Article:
These Locale’s are focused on Florence; we had a ton of amazing food in Rome as well, but most of those meals were already written into the various other posts that I’ve put together.  So sit back, enjoy, and make sure you read this before dinner, so that you’re not tempted to have a second dinner afterward.


29-Dec, Dinner

Trattoria Cibreo, a place that Sarah’s aunt recommended. They don’t take reservations, but do open in a bit… so we open a second bottle of wine, and relax a bit more before heading over

    • Legit walk… not too long, but not short either. Actually right near where Sarah and I were earlier in the day
    • We’re the first ones in, but it’s full within 20min of opening
    • Our waiter has the absolutely best Italian accent when speaking English… and looks like he’s from Portland (more on top haircut, long beard, etc…)
    • We get the full experience: wine, first dish, second dish, dessert. It’s glorious and delicious and amazing
    • First Dish = Riboletta, a thick bread-based soup. Tastes better when scooped up onto the bread, ironically
    • Second dish = stuffed rabbit. Ohh man. Rabbit, stuffed with sausage, with cheese and pastry around it. What. So good
    • Dessert = a whole mix, that the whole table shares. Whipped cream dish, cheesecake, chocolate cake, and a few others that were equally amazing. One was chocolate mousse style, and was “a present from the house”



30-Dec, Lunch.

Outside the Duomo, there’s a sandwich shop with a line stretching around the block. We’d noticed it the first day, and made a point of showing up when they opened in order to dodge the line…

    • This isn’t a sandwich shop – this is an experience to be had
    • The shop owner starts by introducing himself, and then explaining the system for this shop: He’ll do a tasting with us of the various cheeses and meats, then we’ll move through the assembly line and construct the actual Panini. Side note: everything here is from Tuscany
    • Meats are pretty stock; what you’d expect from the area
    • Cheeses though… they’re glorious. Five options, varying from fresh to aged, all of which are amazing. Personally I love aged cheeses, so I went with the 45-day aged cheese from Northern Tuscany
    • Bread – they don’t focus as much on the bread, but there are a lot of options anyways… and all of them look amazing. I stick with the simplest of the options, though almost everyone else goes with the olive bread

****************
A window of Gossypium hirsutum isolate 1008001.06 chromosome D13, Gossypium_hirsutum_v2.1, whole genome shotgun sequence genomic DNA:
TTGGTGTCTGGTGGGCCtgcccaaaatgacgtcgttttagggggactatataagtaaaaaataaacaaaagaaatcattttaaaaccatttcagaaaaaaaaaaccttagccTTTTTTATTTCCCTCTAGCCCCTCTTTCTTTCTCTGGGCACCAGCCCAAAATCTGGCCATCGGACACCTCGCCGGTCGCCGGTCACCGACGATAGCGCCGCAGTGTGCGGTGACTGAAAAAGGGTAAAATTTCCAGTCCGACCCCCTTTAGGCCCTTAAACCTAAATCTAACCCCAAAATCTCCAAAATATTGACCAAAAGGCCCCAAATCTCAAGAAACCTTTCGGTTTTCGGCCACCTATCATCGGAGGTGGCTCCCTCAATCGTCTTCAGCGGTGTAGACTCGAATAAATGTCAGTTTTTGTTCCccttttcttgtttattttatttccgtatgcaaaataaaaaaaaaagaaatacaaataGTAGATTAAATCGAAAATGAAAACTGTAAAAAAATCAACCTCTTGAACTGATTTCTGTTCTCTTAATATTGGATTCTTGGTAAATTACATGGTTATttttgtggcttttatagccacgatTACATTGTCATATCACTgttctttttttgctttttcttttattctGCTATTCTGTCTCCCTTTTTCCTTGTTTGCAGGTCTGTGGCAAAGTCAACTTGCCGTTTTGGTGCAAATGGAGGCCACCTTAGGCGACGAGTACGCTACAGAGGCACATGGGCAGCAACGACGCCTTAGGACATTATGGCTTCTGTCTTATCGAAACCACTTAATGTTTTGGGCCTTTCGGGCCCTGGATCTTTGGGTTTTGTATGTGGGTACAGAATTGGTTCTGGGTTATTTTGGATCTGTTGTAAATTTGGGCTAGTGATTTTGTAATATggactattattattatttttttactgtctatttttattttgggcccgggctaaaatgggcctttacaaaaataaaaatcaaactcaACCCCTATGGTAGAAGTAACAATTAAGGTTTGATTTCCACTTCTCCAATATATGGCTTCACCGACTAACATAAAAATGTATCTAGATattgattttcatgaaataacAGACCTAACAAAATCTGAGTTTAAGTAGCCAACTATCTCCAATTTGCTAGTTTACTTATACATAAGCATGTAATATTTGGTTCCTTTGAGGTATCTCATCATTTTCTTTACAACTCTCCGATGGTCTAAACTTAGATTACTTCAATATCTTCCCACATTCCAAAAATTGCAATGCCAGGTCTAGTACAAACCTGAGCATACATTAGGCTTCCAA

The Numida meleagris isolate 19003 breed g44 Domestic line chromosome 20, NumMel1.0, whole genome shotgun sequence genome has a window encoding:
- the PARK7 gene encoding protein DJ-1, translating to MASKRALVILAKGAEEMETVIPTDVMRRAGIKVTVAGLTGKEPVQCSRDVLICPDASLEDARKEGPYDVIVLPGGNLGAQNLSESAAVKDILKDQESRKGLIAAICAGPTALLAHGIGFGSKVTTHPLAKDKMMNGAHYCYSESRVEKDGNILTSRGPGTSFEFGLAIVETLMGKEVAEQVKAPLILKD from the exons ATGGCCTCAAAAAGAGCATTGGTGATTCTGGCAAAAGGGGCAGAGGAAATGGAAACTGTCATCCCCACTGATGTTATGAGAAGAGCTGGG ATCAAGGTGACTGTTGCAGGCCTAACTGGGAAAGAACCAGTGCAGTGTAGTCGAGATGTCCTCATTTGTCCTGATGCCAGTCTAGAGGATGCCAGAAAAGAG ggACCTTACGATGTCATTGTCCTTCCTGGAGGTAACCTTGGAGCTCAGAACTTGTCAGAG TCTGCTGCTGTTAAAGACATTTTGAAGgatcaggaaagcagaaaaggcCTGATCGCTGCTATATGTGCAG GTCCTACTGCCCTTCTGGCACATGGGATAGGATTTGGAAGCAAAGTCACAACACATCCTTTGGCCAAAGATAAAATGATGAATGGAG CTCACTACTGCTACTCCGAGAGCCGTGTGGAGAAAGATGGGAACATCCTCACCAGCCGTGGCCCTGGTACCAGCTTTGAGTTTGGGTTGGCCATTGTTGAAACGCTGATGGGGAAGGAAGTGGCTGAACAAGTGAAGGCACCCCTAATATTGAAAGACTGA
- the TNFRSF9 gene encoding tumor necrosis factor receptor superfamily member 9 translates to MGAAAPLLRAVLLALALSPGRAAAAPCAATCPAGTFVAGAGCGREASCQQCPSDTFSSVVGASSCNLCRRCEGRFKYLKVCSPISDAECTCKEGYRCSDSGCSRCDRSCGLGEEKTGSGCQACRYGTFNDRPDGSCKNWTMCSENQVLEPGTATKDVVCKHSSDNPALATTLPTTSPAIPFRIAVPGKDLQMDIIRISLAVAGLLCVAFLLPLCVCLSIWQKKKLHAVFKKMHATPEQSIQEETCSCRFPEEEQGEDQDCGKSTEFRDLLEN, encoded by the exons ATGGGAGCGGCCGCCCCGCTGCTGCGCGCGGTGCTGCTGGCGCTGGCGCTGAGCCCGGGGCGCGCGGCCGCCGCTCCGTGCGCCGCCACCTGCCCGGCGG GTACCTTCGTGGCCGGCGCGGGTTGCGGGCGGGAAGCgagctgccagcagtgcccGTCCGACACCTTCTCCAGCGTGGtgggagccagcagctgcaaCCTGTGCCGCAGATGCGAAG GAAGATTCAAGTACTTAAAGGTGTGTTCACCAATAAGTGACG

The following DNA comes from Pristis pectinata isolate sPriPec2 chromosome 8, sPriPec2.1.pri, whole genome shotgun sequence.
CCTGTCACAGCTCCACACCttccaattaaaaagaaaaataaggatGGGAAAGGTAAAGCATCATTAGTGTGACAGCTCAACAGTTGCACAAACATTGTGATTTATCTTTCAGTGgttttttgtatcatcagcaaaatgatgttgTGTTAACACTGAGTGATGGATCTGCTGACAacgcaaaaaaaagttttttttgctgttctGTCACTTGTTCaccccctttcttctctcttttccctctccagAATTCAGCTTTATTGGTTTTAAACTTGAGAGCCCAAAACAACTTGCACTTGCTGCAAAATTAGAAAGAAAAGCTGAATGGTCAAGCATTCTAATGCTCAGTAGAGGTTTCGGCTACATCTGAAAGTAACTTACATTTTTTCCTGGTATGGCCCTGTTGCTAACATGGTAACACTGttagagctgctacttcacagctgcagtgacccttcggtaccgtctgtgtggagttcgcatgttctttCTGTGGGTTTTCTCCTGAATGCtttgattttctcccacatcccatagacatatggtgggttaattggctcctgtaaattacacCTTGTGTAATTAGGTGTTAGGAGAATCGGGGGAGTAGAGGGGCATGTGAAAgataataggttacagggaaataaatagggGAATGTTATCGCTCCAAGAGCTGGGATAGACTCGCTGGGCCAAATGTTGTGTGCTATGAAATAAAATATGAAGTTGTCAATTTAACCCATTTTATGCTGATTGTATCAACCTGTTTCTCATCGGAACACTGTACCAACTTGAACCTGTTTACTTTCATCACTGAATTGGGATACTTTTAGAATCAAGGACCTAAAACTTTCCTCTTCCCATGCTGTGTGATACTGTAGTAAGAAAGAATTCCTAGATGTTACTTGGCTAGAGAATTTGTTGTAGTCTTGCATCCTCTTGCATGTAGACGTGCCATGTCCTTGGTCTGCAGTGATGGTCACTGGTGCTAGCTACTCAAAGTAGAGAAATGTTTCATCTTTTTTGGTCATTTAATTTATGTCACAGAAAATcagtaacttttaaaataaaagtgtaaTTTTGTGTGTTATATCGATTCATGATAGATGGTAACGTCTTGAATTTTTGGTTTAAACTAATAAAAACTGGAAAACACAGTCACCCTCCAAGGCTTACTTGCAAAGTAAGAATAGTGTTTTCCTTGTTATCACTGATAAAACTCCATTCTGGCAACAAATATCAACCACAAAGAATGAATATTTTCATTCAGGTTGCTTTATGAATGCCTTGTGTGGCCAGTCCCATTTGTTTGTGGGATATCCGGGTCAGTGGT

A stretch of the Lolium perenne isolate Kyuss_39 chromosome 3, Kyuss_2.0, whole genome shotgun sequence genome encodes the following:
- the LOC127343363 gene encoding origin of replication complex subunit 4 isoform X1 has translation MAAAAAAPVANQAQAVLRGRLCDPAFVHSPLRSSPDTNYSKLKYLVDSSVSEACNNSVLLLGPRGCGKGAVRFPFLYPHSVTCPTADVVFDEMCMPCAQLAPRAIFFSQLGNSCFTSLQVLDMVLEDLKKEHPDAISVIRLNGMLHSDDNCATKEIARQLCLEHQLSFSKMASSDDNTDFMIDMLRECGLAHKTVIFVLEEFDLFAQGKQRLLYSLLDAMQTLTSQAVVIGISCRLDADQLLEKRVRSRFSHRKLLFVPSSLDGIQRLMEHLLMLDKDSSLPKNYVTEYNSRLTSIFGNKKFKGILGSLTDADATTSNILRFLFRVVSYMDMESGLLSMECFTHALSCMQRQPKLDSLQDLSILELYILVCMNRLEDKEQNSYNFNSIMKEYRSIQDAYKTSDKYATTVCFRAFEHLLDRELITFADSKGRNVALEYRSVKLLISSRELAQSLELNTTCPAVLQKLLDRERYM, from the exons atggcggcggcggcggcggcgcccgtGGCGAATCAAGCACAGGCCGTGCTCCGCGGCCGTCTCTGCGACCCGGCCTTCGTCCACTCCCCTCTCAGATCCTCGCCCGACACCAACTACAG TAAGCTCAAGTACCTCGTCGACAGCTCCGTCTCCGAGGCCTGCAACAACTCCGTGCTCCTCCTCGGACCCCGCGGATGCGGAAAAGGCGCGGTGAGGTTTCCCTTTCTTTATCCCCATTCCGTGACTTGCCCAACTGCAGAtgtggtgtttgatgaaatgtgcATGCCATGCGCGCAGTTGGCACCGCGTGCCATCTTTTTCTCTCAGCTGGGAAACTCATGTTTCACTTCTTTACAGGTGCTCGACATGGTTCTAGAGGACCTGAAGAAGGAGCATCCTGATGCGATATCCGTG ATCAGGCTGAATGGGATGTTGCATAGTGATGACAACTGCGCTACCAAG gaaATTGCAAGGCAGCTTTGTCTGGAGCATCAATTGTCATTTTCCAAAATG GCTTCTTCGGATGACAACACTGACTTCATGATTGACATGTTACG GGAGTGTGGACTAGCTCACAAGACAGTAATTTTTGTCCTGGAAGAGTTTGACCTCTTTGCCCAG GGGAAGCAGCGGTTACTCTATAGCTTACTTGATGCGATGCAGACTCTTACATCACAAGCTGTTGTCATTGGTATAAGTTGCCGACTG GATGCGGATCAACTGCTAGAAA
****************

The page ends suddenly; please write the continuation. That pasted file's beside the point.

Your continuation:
• Sandwich gets toasted, we head outside and eat up!



30-Dec, Dinner

Tonight was Sarah and my’s turn to cook, so after an adventure throughout two grocery stores (named Eatily and Conads… weird place, Italy), we came home and set to cooking…

    • Salad = Arugula, Spinach, Parmasean and mozzarella balls, with balsamic glaze
    • Starter = Gnocci with spinach inside, with a pesto sauce
    • Main = Turkey, wrapped in proccutto and glazed in maple syrup. Carrots, onions and sweet potatoes on the side
    • Wine = Chianti


Tuesday, 02-Jan, Dinner. Florentine Steak

    • The bar is called King Grizzly, and it’s unique. It’s an Irish Pub, in Florence, playing reggae music. I get offered a reggae friendship bracelet, for 5 Euro, but decline. Later in the evening, I find one that he accidentally left on the bar. So… free bracelet!
    • Finish up our drinks, then head across for dinner at I’Toscani 3
      • This place is highly rated for Florentine Steak – a special dish from Florence, both for what it is, and how it’s cooked. Florentine Steak is…
      • Have some cured meats as appetizers
      • The main meal – served on one huge wooden tray, carried by two waiters.
      • The steak is very rare and very amazing – gloriously seasoned!
      • Potatoes are the steak’s equal – supremely seasoned, seared on one side, amazing.
      • Peppers and zucchini were good… but nothing exceptional
      • Eggplant… kind of gross
      • Wine was good too
      • After the meal, once we’re done gnawing on the bones, we relax… until we hear the clinking of glasses
      • A waiter brings over bottles of Grappa – five of them total. We each pick our poison, and he pours them out… and one for himself, stating “car’s don’t run without gas!”
      • We drink, and he leaves the bottles for us to experience
    • Stumble back home, via the grocery store to get some more milk
    • Hang out and play a few rounds of Grappa Gubs before bed